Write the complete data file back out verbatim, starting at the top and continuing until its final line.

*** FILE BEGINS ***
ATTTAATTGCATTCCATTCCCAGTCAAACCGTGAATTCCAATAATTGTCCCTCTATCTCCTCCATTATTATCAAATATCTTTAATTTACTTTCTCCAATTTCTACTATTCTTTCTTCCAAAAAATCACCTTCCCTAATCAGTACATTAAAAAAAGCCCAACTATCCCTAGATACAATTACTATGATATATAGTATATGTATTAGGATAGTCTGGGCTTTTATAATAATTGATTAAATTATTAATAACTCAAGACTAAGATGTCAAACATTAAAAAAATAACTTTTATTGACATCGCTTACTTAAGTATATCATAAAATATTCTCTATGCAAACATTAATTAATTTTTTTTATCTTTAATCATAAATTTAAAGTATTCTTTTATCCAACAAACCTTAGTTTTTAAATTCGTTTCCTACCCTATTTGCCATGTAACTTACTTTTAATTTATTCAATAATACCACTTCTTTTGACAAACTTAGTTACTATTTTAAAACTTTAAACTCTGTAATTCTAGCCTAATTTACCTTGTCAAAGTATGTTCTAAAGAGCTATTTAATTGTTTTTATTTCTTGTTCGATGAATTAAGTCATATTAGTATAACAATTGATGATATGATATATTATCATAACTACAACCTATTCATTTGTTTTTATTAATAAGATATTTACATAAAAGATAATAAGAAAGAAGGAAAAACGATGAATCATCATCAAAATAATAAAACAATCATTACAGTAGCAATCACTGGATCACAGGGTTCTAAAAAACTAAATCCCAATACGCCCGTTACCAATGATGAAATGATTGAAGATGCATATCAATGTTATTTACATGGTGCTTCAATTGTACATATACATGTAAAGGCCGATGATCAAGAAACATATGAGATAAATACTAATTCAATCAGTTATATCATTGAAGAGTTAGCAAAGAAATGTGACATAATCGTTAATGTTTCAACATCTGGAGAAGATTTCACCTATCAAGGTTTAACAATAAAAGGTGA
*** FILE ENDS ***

ATTTAATTGCATTCCATTCCCAGTCAAACCGTGAATTCCAATAATTGTCCCTCTATCTCCTCCATTATTATCAAATATCTTTAATTTACTTTCTCCAATTTCTACTATTCTTTCTTCCAAAAAATCACCTTCCCTAATCAGTACATTAAAAAAAGCCCAACTATCCCTAGATACAATTACTATGATATATAGTATATGTATTAGGATAGTCTGGGCTTTTATAATAATTGATTAAATTATTAATAACTCAAGACTAAGATGTCAAACATTAAAAAAATAACTTTTATTGACATCGCTTACTTAAGTATATCATAAAATATTCTCTATGCAAACATTAATTAATTTTTTTTATCTTTAATCATAAATTTAAAGTATTCTTTTATCCAACAAACCTTAGTTTTTAAATTCGTTTCCTACCCTATTTGCCATGTAACTTACTTTTAATTTATTCAATAATACCACTTCTTTTGACAAACTTAGTTACTATTTTAAAACTTTAAACTCTGTAATTCTAGCCTAATTTACCTTGTCAAAGTATGTTCTAAAGAGCTATTTAATTGTTTTTATTTCTTGTTCGATGAATTAAGTCATATTAGTATAACAATTGATGATATGATATATTATCATAACTACAACCTATTCATTTGTTTTTATTAATAAGATATTTACATAAAAGATAATAAGAAAGAAGGAAAAACGATGAATCATCATCAAAATAATAAAACAATCATTACAGTAGCAATCACTGGATCACAGGGTTCTAAAAAACTAAATCCCAATACGCCCGTTACCAATGATGAAATGATTGAAGATGCATATCAATGTTATTTACATGGTGCTTCAATTGTACATATACATGTAAAGGCCGATGATCAAGAAACATATGAGATAAATACTAATTCAATCAGTTATATCATTGAAGAGTTAGCAAAGAAATGTGACATAATCGTTAATGTTTCAACATCTGGAGAAGATTTCACCTATCAAGGTTTAACAATAAAAGGTGA